TOUGH LOVE – BECOMING A VEGAN IN A NON-VEGAN CULTURE

By Dee Pfeiffer

It’s hardly surprising that veganism is on the increase. It’s a diet that can be extremely healthy, beneficial to the environment and it’s a compassionate way of living that refrains from killing simply for the sake of food when there are alternatives.

The number of vegans has risen by an astonishing 200 per cent over the past decade. There are now over 300,000 vegans in the UK alone, including famous figures such as Gwyneth Paltrow, Heather Mills and Morissey.

What is a vegan?

Becoming a vegan is a positive step, but many find it difficult to make that transition. Unlike vegetarians (who simply avoid eating meat, fish and poultry) or lacto-veggies (who avoid the same but also refrain from eating eggs) vegans avoid all animal products including milk, cheese, cream, eggs and even honey. Why honey? Well, according to the Vegan Society, bees undergo treatments similar to farmed animals, such as artificial feeding routines and drug and pesticide treatments.

Vegans also steer clear of ‘hidden’ animal products such as gelatine, which is added to many foods – and also rennet, the enzyme used in making cheese. Some wines and beers are also out since their production involves finishing and clarifying; to do this they use ‘fining’ agents, commonly made of egg albumen or fish bladder.

Vegans will not wear leather

Also, whilst some vegetarians will wear leather shoes or clothing, especially those who adopt the diet due to health reasons alone, vegans will not wear leather, and dedicated vegans will refrain from wearing silk and wool, as well as refusing to use products that have been tested on animals.

Why be a vegan?

So what encourages someone to go vegan when at first sight it seems that vegetarianism already covers the killing of animals? There are various reasons. Firstly, the treatment of farmed animals (including bees) is often cruel. For example, hens are often kept in cramped and unhygienic conditions with little room to move. Beaks are clipped which sometimes leaves their faces maimed. Also, egg and dairy production requires only the female of the species, so surplus males, deemed unnecessary, are killed at birth or at best when very young. Such killing is sometimes done in a most inhumane way– by putting the young male chicks into a huge ‘mixer’ similar to a kitchen mixer but big enough to kill thousands of chicks in a most horrific manner.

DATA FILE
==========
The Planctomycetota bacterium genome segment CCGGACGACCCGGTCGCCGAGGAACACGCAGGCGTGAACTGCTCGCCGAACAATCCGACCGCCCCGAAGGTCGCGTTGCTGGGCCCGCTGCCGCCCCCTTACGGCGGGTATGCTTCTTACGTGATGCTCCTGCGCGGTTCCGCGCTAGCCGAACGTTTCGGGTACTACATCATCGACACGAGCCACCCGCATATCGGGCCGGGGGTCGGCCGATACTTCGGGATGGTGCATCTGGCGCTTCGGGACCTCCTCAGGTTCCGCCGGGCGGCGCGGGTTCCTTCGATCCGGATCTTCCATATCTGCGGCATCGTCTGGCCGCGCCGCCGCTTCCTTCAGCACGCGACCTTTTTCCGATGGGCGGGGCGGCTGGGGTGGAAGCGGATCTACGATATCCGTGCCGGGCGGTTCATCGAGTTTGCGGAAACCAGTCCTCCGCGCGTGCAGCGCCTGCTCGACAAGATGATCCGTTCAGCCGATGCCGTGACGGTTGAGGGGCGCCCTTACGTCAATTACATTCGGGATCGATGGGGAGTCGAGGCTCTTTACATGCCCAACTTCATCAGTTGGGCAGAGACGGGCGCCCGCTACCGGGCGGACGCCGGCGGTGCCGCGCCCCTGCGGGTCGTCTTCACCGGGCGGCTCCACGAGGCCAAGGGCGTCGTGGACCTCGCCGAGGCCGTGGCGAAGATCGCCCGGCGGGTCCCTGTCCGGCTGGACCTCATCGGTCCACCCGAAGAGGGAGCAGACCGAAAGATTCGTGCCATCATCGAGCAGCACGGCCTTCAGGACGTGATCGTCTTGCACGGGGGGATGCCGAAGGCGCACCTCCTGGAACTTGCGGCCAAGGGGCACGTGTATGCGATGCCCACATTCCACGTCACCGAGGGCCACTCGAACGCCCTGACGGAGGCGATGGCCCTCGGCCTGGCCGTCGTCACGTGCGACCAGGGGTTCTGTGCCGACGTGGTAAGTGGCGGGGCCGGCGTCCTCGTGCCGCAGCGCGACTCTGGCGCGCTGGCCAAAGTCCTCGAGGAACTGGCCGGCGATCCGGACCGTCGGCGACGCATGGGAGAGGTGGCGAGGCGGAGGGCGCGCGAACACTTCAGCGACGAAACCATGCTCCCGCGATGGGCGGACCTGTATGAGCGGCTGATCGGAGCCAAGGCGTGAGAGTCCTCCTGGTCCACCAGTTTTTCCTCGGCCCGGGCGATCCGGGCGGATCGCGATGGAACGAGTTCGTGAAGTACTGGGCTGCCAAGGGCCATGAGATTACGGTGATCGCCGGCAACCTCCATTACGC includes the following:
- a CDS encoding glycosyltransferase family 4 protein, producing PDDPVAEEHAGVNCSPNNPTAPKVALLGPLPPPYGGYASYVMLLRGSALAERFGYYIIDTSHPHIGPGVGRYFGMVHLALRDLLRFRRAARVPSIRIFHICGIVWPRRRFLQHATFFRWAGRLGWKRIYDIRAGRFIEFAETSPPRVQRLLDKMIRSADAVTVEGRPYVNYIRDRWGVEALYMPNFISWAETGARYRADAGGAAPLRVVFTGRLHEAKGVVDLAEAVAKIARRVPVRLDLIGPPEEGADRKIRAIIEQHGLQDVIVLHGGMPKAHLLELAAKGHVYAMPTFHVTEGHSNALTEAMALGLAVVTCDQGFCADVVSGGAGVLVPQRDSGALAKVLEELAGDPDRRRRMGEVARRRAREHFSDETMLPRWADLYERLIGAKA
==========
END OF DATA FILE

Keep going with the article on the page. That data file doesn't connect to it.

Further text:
Are vegans healthy?

Since many vegans eat a lot of fruits and vegetables, they are naturally healthier than the general population. In general, they also tend to be better cooks, since they have had to learn to cook from scratch rather than exist on ready meals, which often contain diary derivatives. For those who are willing to experiment in the kitchen and have the willpower to stick to a vegan diet, the rewards can be immense. On the downside, even the most strong willed vegan can sometimes be up against difficulties in a society that rarely caters for such a diet.

Vegans on the move

For example, it is very rare to find a fast food eatery that caters for vegans. Likewise, if you enjoy having a cuppa in a cafe during the daytime, it’s unlikely that the café will have soya milk available unless it is a vegan or vegetarian outlet, although Costa Coffee have a soya milk option. Vegans who travel have many setbacks unless they go prepared. As a vegetarian who prefers to avoid eggs and who dislikes mayonnaise, I have sympathy for the vegan traveller looking for a sandwich whilst on the road. I cannot count the amount of times I’ve looked for something suitable for vegetarians, only to find either cheese (high in saturated fat), egg or various ingredients with the seemingly staple mayonnaise mashed into the said sandwich.

As for supermarkets, whilst some are now doing halal and kosher meats, it seems that vegans are a forgotten minority. Already, lacto vegetarians (who refrain from eggs) find it difficult to find meals at the supermarket. Imagine having to find meals that are also devoid of dairy. Of course, all supermarkets have their tubs of houmous and sticks of broccoli, but who wants to exist on that?

The health food shops are a good alternative and a haven for vegans.  GoodnessDirect allow you to choose vegan as an option and then everything that appears on your shopping pages is suitable for vegans. Also, Planet Organic food emporium in London has a whole wealth of vegan foodstuffs. Marks & Spencers and Boots have aduki bean and other vegan wraps, salads and alternatives. Tesco sell Naked chocolate bars and Humdinger non-diary chocolate bars, both suitable for vegans. If in any doubt, The Vegan society have a up-to-date booklet for finding places that cater for vegans while travelling or eating out. They also sell The Animal Free Shopper, a must for every vegan and small enough to fit in a handbag.

What does a vegan eat?

Whilst at first sight it seems that there is relatively little a vegan can eat, the truth is that there is a whole array of different products that are suitable for vegans, and tasty and nutritious as well. Some of these include:

Lentils, grains, beans, nuts – to boost protein levels

Sprouts

Tofu (Cauldron’s smoked tofu is delicious and versatile)

Oat, rice, soya milks (Alpro soya milk has a creamy taste and is perfect in hot drinks)

Linseed, pumpkin, furikake seeds